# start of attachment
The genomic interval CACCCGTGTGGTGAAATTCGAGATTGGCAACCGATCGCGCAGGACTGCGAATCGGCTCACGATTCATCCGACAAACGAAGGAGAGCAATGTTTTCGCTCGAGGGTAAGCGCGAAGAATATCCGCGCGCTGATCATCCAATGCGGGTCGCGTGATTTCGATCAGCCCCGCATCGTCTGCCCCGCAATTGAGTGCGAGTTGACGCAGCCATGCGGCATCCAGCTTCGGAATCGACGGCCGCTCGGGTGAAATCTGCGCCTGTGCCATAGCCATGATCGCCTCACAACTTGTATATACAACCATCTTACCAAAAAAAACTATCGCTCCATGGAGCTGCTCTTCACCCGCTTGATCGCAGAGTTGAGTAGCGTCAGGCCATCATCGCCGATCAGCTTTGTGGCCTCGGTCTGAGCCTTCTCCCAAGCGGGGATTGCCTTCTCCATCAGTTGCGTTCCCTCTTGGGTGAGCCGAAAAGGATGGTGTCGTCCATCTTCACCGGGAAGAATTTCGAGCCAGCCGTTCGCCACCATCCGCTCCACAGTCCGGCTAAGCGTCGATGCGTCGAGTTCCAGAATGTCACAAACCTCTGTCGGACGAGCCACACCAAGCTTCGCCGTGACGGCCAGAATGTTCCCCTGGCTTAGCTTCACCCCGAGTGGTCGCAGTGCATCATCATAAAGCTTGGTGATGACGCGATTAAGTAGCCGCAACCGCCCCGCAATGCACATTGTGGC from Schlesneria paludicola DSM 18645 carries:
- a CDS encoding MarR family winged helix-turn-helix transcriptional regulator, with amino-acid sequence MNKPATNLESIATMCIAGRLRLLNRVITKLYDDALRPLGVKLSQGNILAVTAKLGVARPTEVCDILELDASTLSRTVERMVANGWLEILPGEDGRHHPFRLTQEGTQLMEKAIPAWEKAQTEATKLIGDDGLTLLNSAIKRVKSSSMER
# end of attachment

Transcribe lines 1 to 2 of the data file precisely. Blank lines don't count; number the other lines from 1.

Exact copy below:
The genomic interval CACCCGTGTGGTGAAATTCGAGATTGGCAACCGATCGCGCAGGACTGCGAATCGGCTCACGATTCATCCGACAAACGAAGGAGAGCAATGTTTTCGCTCGAGGGTAAGCGCGAAGAATATCCGCGCGCTGATCATCCAATGCGGGTCGCGTGATTTCGATCAGCCCCGCATCGTCTGCCCCGCAATTGAGTGCGAGTTGACGCAGCCATGCGGCATCCAGCTTCGGAATCGACGGCCGCTCGGGTGAAATCTGCGCCTGTGCCATAGCCATGATCGCCTCACAACTTGTATATACAACCATCTTACCAAAAAAAACTATCGCTCCATGGAGCTGCTCTTCACCCGCTTGATCGCAGAGTTGAGTAGCGTCAGGCCATCATCGCCGATCAGCTTTGTGGCCTCGGTCTGAGCCTTCTCCCAAGCGGGGATTGCCTTCTCCATCAGTTGCGTTCCCTCTTGGGTGAGCCGAAAAGGATGGTGTCGTCCATCTTCACCGGGAAGAATTTCGAGCCAGCCGTTCGCCACCATCCGCTCCACAGTCCGGCTAAGCGTCGATGCGTCGAGTTCCAGAATGTCACAAACCTCTGTCGGACGAGCCACACCAAGCTTCGCCGTGACGGCCAGAATGTTCCCCTGGCTTAGCTTCACCCCGAGTGGTCGCAGTGCATCATCATAAAGCTTGGTGATGACGCGATTAAGTAGCCGCAACCGCCCCGCAATGCACATTGTGGC from Schlesneria paludicola DSM 18645 carries:
- a CDS encoding MarR family winged helix-turn-helix transcriptional regulator, with amino-acid sequence MNKPATNLESIATMCIAGRLRLLNRVITKLYDDALRPLGVKLSQGNILAVTAKLGVARPTEVCDILELDASTLSRTVERMVANGWLEILPGEDGRHHPFRLTQEGTQLMEKAIPAWEKAQTEATKLIGDDGLTLLNSAIKRVKSSSMER